7. smakbass

    smakbass Smakkin basses for 25 years..

    Aug 6, 2002
    Vancouver Canada
    Mostly just listen to some of the greats and you should get the feel, Jon is right about the triplet thing. Also learn the melodic minor and all the degree's (modes) of it. The melodic minor is used all over jazz.....
  8. Chris Fitzgerald

    Chris Fitzgerald Student of Life Staff Member Administrator

    Oct 19, 2000
    Louisville, KY

    ...and this only gets you barely inside the front gate of the ballpark. :)
  9. Lovebown


    Jan 6, 2001
    Ok I suppose you're right (not that the diffrence is that huge). Anyway I think one thing that is often a bit overlooked is rhytm in Jazz... working on getting the 8ths right as well as the quarters (which takes long time, I suppose).
    It's a lot of talk about chords and scales etc. but what's really important is to have the rhytm foundation down.....
  10. Jazz is a state of mind. One doesn't merely play it, one lives it.
  11. Pacman

    Pacman Layin' Down Time Staff Member Gold Supporting Member

    Apr 1, 2000
    Omaha, Nebraska
    Endorsing Artist: Roscoe Guitars, DR Strings, Aguilar Amplification
    The difference is huge. It's the difference between swingin' and not swingin.

    You got that right, brother. Way right.
  12. TaySte_2000


    Jun 23, 2001
    Manchester, UK
    Endorsing Artist: Mojohand, Subdecay, Overwater, Matamp
    Do any of you jazz guys use effect pedals to give you jazz a little something extra I know Jaco used a chorus pedal, a Wah and the fuzz of his amp but not sure if it was jazz he was playing.

    Ideas for some cool tones in jazz with effects guys?
  13. Chris Fitzgerald

    Chris Fitzgerald Student of Life Staff Member Administrator

    Oct 19, 2000
    Louisville, KY

    Well, I use a Cerebral Harmonizer and an Aural Melodicreator on most gigs. With both units, I find that if you set the "Ears" control to 11, everything works out just fine. :)
  14. Have to agree. We could be talking a Swing Jazz vs. Blues Jazz just by the space in the triplet.

    Have you tried the finger maximizer or the anti_bow_squealerator?

    Both great products.
  15. Bah, ignore what I said bout that, and listen to Ed, he knows MUCH more about jazz/bass than I will ever learn in my lifetime(actually, I see myself being a fairly competent bassist sometime in the next...oh, 20 or 30 years.)

    And about the Swinging Notes, remember that (as I was taught) that Jazz was almost a way for the musicians to say "screw you" to classical European music, giving themselves a new flavor. Thus a wrong note here and there was acceptable, because it added to the "dirty" sound of the Blues or Jazz. Its a matter of FEEL.

    Some things you can't learn through a book, and the Swingin 8ths are something you have to listen and then FEEL. Don't know how to explain it more
  16. Jazz Ad

    Jazz Ad Mi la ré sol Gold Supporting Member Supporting Member

    I learnt a lot with ol' Ray's method.

    Excellent book, especially for a starter in jazz.
    It'll help you building walking lines, undrstanding chord changes and navigating though charts.

    I don't find jazz harder to play than any other style.
    Just different.
    You really need to take this binary beat out of your mind and think ternary. Usually difficult for former rock players.
    Minimal theory is required. Understanding the way keys, chords and modes are related.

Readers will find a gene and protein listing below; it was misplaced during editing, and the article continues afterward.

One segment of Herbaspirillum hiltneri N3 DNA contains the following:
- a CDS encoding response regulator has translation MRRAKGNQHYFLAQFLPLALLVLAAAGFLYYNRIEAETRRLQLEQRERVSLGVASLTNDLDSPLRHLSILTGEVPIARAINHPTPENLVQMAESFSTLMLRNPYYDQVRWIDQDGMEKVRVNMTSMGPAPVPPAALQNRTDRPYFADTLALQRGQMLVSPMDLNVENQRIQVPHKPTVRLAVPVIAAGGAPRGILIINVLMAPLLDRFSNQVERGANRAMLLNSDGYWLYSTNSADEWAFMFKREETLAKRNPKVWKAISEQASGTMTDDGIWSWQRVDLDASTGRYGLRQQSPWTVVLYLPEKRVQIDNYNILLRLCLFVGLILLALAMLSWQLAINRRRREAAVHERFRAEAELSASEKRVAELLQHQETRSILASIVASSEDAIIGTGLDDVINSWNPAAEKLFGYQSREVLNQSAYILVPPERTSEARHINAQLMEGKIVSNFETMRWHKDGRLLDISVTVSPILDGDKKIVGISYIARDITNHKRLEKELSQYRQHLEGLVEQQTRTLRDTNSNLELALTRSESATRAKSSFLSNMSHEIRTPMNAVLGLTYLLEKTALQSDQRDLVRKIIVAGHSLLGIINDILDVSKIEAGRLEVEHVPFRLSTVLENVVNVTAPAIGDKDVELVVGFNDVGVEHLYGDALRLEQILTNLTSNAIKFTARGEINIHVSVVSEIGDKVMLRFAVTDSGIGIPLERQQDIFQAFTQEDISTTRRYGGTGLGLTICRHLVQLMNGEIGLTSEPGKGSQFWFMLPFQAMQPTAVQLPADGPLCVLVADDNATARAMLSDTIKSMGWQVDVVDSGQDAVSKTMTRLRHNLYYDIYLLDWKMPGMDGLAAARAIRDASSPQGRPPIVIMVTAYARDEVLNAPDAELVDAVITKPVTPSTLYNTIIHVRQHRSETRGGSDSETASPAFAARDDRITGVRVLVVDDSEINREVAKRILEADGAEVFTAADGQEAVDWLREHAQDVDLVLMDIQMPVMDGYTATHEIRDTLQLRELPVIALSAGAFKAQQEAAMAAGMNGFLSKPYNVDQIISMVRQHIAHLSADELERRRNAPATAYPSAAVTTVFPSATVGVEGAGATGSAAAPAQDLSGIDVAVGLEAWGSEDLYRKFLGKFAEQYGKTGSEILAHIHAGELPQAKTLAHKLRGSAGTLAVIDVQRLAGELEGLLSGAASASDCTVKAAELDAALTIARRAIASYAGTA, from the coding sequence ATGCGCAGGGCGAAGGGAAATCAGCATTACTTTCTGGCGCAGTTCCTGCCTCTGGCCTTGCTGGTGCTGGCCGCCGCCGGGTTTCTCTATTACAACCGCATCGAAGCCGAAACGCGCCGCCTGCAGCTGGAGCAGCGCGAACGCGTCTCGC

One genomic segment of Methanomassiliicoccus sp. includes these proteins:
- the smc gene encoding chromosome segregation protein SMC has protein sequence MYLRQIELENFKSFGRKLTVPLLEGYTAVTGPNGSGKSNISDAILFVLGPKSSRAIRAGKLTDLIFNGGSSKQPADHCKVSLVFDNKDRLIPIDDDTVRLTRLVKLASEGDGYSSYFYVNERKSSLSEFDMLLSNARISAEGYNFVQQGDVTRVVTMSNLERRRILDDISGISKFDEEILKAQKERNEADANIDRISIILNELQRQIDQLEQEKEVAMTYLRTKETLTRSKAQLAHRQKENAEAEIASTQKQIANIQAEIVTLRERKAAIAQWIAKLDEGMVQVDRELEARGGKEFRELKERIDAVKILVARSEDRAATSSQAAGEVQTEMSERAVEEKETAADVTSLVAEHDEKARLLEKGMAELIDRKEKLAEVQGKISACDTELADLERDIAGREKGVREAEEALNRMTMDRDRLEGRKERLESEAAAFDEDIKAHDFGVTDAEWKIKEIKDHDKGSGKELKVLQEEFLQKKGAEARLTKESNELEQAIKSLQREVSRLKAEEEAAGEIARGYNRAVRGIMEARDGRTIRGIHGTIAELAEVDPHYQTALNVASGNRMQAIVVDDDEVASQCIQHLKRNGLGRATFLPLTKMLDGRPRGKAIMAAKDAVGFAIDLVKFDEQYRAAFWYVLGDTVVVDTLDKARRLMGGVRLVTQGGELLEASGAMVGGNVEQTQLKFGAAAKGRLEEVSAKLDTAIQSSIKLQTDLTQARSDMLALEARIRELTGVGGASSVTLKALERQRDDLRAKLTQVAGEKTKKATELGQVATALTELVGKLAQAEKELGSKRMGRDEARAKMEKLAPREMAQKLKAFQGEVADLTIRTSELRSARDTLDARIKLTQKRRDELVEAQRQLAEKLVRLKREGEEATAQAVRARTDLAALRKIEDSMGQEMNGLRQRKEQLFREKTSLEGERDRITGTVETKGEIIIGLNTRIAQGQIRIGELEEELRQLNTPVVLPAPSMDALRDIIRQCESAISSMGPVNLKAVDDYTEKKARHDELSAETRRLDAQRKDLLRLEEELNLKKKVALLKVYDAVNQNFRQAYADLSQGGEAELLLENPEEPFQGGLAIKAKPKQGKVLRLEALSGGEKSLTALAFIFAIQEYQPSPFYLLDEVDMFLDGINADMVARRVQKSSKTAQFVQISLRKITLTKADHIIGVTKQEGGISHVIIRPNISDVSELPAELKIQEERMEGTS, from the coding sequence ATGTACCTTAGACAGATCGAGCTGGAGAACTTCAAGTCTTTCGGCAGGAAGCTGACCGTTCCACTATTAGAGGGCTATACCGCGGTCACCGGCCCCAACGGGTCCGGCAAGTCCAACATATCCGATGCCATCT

Reading helps a lot, because you won't find tabs for jazz, which would be pointless because the fun is in building your own lines.
  17. Lovebown


    Jan 6, 2001
    Well..... I don't think my dotted8-16th and triplet thingie sound that much diffrent (to me its swing 8th notes). Anyway, I guess what I was trying to say is , if you're reading jazz music you should keep in mind to always treat the 8th notes (and they usuasally are written as regular 8th notes) and not play them straight. I suppose that could be a mistake a beginner could make ...?

    I think that feeling 2 and 4 also helps this ....
  18. TaySte_2000


    Jun 23, 2001
    Manchester, UK
    Endorsing Artist: Mojohand, Subdecay, Overwater, Matamp
    Standard jazz
    Jazz funk
    Contempory jazz
    Jazz fusion
    Modern jazz

    and can you give an example of a song or artist or something for referance

    Thanx in advance
  19. Jazz Ad

    Jazz Ad Mi la ré sol Gold Supporting Member Supporting Member

    Standard jazz => there is no such thing as standard jazz. In people's mind, it usually reffers either to bebop (Charlie Parker, Dizzy Gillespie, Art Blakey & the Messengers, ...) or New Orleans Style (Dixieland, Sydney Bechet, early Louis Armstrong)

    Jazz funk => typically Maceo Parker, but apart of him not that many people use this term. It could fall either into jazz rock (Headhunters, 70s era Miles Davis) or fusion (see lower)

    Contempory jazz => Eeeeh. Jazz made nowadays ? I guess anybody from the ECM label, like Keith Jarret or Pat Metheny would fall into this category.

    Jazz fusion => The jazz equivalent of progressive rock. It started in the 70s. Magma, Mahavishnu Orchestra, Weather Report are the main fusion jazz bands.

    Modern jazz => This is not a musical style. It's a dance thingy. It reffers to ballet dancing jazz, opposite to the old couple dancing jazz. Watch Fame to get the idea.

    Of course and like classifications in any other style, frontiers are not very well defined. THere are tons of other eras, styles and sub styles.
    Other people may have different ideas about those.
  20. Bruce Lindfield

    Bruce Lindfield Unprofessional TalkBass Contributor Gold Supporting Member

    I think you are right, but he could be referring to "Jazz Standard" which is a commonly-used term?

    So there is a core repertory of "Standards" - tunes which a full-time Jazz pro would be expected to know without sheet music and would be able to improvise over freely.

    The more of these tunes you know, the more it helps you at gigs/jams and in terms of progressing as a musician, as they often involve concepts which are essential to an understanding of Jazz, as well as ideas that you can use in solos.

    This is the way most of the greats learned Jazz - bu playing standards and listening to what other musicans did with them, then re-working them.